Far larger than Don Dhet, Don Khon is skipped by many budget travellers because most of the accommodation is midrange. However although there aren't 40-odd places to choose from as on Don Dhet, there are budget options here and staying on Don Khon is far more of a Lao experience than Don Dhet.
There is a better range of eateries than on Don Dhet and the options for cycling and walking are considerably more extensive. The main disadvantage or advantage depending on your point of view is that it's quieter and less backpacker friendly, with fewer bars and slightly more expensive food.
The island hosts quite a few reminders left behind by the French -- several old colonial buildings, including the school, the French port and French embankment -- a series of concrete barriers built on the eastern side of the island.
You'll also find what's left of the light-gauge train track that used to traverse the island, now a long clear path of heavy gravel. There's a small engine and a length of the old train track on display to the west of the French bridge.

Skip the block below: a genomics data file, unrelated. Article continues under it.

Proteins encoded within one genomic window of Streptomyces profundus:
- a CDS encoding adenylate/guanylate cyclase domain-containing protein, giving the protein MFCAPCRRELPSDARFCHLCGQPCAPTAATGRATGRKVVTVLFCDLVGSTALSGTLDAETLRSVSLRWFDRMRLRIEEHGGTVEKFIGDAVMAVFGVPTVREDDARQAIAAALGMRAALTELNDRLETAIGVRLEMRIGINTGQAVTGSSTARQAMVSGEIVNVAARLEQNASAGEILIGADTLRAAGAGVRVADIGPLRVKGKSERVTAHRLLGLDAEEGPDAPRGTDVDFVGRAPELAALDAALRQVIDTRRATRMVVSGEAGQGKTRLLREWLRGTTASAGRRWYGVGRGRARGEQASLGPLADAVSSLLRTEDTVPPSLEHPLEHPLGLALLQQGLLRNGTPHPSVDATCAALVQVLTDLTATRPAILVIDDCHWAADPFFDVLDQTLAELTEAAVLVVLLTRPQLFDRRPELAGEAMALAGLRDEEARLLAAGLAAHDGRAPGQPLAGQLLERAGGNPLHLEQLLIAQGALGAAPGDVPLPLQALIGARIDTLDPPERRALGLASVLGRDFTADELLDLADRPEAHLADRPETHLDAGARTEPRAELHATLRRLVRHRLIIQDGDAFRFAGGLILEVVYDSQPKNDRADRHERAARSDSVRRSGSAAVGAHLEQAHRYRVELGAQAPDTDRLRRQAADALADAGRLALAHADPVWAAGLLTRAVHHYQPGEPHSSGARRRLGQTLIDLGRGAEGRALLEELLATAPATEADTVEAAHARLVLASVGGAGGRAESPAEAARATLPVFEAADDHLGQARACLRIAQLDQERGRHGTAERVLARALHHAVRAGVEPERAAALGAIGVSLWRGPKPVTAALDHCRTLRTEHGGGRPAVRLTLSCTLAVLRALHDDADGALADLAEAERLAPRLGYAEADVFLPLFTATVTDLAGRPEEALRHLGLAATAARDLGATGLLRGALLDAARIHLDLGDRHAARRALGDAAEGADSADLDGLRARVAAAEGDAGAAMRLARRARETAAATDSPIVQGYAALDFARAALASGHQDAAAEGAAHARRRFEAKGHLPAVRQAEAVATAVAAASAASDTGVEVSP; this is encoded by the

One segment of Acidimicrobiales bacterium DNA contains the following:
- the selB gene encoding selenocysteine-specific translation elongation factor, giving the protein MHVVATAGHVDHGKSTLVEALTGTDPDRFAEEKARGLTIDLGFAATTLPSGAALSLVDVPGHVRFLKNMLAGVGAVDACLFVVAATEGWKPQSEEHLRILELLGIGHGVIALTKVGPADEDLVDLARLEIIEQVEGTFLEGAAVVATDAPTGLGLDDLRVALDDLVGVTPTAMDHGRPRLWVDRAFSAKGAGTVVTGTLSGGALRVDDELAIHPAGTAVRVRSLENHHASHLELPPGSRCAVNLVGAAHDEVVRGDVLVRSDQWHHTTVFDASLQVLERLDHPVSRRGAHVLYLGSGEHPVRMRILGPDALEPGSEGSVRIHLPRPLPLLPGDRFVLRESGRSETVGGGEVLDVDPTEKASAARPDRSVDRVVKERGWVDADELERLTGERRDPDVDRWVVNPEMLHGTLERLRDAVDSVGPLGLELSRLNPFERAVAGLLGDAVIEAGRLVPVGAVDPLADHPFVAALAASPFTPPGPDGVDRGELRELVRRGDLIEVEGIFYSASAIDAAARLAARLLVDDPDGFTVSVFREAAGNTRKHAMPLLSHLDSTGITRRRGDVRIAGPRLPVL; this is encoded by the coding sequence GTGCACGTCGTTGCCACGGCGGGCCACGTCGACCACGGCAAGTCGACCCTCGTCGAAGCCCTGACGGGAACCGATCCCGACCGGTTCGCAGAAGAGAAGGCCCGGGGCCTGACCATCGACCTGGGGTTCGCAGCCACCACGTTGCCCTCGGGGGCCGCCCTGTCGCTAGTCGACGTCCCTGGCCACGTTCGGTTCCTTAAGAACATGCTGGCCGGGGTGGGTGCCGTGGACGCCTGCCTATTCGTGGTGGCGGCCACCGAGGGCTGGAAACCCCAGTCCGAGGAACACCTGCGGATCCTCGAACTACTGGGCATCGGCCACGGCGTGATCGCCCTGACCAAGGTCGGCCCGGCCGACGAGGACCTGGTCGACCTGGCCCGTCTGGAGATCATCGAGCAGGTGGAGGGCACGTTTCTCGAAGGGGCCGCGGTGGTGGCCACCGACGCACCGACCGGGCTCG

But Don Khon had a good deal to offer before the French ever showed up, which is still on display -- the powerful Li Phi waterfalls on the western side of the island, the Irrawaddy dolphins off the southern coast and scenes of pleasant village life that you can cycle or wander through at your leisure. It's an idyllic place that balances the excesses of Don Dhet with the idleness of Don Khong.
The accommodation on Don Khon is restricted to a comparatively small portion of the island and the rest is essentially unadulterated Laos.
All the guesthouses are clustered at the northern coast of Don Khon, facing Don Dhet. The only other options further afield from here are simple homestays that you'll have to ask around for -- one is signposted down near the old port where tours for the Irrawaddy dolphins depart.
There are no services on the island such as post, police or hospital -- the nearest facilities are on Don Khong and an ATM at Nakasang. Internet is available at Pan's Restaurant and at Auberge Sala Done Khone for free and as time goes by, more and more guesthouses will wisen up to the fact that free WiFi is a strong selling point.
If you cross the French bridge from Don Dhet you'll have to pay 25,000 kip for a ticket that's good for the whole day. The ticket will also get you into the Liphi Waterfalls without having to pay again. The fee represents a tourism tax and perhaps turns away some of the more frugal travellers.
By Adam Poskitt